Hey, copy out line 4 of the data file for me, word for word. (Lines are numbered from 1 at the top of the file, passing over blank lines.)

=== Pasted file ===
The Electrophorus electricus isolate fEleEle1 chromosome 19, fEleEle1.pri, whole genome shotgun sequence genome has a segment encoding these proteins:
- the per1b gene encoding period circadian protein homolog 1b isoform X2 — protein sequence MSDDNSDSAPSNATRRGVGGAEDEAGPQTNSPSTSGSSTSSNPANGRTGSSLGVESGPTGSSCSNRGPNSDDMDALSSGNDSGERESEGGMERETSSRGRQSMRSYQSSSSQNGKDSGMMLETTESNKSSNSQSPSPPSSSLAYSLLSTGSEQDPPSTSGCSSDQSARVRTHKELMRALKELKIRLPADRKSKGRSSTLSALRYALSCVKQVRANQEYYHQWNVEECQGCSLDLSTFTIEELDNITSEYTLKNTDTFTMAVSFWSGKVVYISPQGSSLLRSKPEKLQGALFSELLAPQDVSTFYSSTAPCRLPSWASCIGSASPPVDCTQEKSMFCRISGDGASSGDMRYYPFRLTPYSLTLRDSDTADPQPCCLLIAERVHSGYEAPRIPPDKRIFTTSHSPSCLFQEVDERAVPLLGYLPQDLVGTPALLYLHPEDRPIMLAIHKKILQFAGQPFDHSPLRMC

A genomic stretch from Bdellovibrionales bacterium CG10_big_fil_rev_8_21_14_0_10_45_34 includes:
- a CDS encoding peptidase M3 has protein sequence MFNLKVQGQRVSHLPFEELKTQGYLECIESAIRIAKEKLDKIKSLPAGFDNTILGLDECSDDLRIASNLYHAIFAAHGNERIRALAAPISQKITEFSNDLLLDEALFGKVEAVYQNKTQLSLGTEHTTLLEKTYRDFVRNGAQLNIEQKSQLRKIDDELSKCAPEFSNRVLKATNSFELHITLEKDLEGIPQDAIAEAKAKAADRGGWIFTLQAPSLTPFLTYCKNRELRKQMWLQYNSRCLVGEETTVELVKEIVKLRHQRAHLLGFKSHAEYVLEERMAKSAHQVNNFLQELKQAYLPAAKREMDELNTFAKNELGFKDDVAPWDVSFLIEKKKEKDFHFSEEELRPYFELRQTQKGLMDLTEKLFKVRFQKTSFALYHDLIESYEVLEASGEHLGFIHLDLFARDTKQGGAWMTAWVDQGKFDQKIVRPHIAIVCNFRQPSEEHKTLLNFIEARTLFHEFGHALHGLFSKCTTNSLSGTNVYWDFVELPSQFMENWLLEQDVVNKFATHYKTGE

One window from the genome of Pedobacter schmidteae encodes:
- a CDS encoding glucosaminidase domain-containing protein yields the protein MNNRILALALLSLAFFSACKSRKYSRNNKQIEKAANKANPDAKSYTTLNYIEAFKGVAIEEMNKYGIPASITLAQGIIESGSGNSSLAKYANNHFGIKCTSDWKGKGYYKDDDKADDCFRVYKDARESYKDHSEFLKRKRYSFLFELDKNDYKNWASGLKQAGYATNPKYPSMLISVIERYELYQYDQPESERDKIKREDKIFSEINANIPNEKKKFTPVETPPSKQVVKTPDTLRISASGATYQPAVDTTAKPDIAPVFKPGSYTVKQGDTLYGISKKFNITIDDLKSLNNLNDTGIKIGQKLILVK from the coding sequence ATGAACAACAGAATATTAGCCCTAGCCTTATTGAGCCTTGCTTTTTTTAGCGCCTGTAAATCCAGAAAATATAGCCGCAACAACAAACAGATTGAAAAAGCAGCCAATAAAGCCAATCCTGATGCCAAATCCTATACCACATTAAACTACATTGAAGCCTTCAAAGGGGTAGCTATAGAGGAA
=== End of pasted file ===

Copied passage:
- a CDS encoding peptidase M3 has protein sequence MFNLKVQGQRVSHLPFEELKTQGYLECIESAIRIAKEKLDKIKSLPAGFDNTILGLDECSDDLRIASNLYHAIFAAHGNERIRALAAPISQKITEFSNDLLLDEALFGKVEAVYQNKTQLSLGTEHTTLLEKTYRDFVRNGAQLNIEQKSQLRKIDDELSKCAPEFSNRVLKATNSFELHITLEKDLEGIPQDAIAEAKAKAADRGGWIFTLQAPSLTPFLTYCKNRELRKQMWLQYNSRCLVGEETTVELVKEIVKLRHQRAHLLGFKSHAEYVLEERMAKSAHQVNNFLQELKQAYLPAAKREMDELNTFAKNELGFKDDVAPWDVSFLIEKKKEKDFHFSEEELRPYFELRQTQKGLMDLTEKLFKVRFQKTSFALYHDLIESYEVLEASGEHLGFIHLDLFARDTKQGGAWMTAWVDQGKFDQKIVRPHIAIVCNFRQPSEEHKTLLNFIEARTLFHEFGHALHGLFSKCTTNSLSGTNVYWDFVELPSQFMENWLLEQDVVNKFATHYKTGE